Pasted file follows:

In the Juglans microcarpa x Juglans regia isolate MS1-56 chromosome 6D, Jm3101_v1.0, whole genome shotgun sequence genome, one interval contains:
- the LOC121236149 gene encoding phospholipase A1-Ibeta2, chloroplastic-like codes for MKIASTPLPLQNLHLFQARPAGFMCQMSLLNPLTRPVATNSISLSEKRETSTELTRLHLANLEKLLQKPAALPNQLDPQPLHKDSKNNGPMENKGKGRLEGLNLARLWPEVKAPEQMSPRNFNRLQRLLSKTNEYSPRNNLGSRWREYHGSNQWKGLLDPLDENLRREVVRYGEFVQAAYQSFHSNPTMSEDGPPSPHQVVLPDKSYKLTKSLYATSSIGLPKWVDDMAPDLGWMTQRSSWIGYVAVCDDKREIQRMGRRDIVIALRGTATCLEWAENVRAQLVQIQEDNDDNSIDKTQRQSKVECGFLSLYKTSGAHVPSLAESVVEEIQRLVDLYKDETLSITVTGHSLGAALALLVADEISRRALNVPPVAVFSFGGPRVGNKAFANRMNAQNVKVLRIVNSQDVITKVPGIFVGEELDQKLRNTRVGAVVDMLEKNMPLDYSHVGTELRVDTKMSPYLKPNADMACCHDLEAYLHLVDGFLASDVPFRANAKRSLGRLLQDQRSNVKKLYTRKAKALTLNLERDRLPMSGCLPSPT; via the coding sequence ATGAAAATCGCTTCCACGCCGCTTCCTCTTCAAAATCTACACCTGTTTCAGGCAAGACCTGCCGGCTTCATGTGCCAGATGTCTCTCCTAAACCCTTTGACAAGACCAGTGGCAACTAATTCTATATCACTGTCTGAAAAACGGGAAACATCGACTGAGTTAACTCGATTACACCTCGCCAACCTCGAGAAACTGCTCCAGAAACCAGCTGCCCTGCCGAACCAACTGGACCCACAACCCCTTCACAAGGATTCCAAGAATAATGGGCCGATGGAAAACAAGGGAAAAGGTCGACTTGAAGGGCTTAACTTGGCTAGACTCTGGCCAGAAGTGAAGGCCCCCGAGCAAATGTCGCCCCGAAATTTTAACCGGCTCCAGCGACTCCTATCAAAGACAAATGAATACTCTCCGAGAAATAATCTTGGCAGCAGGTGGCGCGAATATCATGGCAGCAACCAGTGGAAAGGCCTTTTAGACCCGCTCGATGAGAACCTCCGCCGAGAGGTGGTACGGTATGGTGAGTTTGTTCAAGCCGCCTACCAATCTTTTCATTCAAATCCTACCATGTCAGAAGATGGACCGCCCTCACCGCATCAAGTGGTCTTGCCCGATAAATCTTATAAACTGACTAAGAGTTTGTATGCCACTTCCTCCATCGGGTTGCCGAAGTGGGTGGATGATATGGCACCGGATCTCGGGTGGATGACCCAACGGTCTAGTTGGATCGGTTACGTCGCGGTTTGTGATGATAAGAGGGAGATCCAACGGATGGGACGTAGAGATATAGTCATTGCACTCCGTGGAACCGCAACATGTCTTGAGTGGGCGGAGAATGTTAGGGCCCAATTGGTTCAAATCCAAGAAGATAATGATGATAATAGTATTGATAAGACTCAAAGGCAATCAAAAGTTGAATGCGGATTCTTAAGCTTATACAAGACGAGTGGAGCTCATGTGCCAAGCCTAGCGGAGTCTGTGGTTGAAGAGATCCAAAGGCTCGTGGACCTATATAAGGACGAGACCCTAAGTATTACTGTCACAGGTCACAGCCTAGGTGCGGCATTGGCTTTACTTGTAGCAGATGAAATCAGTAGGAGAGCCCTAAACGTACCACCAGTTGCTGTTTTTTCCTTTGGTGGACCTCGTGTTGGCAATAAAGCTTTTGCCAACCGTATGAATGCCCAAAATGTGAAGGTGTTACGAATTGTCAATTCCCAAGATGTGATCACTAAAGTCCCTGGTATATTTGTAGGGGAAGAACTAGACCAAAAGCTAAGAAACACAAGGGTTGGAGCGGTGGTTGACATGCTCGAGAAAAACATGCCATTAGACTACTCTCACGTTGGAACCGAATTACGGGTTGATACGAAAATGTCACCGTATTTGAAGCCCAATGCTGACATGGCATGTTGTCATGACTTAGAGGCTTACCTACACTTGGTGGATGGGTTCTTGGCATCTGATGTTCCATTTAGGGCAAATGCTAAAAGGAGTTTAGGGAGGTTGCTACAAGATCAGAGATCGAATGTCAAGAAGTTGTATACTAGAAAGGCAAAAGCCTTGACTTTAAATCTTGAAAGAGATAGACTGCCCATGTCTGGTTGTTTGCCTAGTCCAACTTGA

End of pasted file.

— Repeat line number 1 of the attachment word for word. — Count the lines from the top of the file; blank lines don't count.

In the Juglans microcarpa x Juglans regia isolate MS1-56 chromosome 6D, Jm3101_v1.0, whole genome shotgun sequence genome, one interval contains: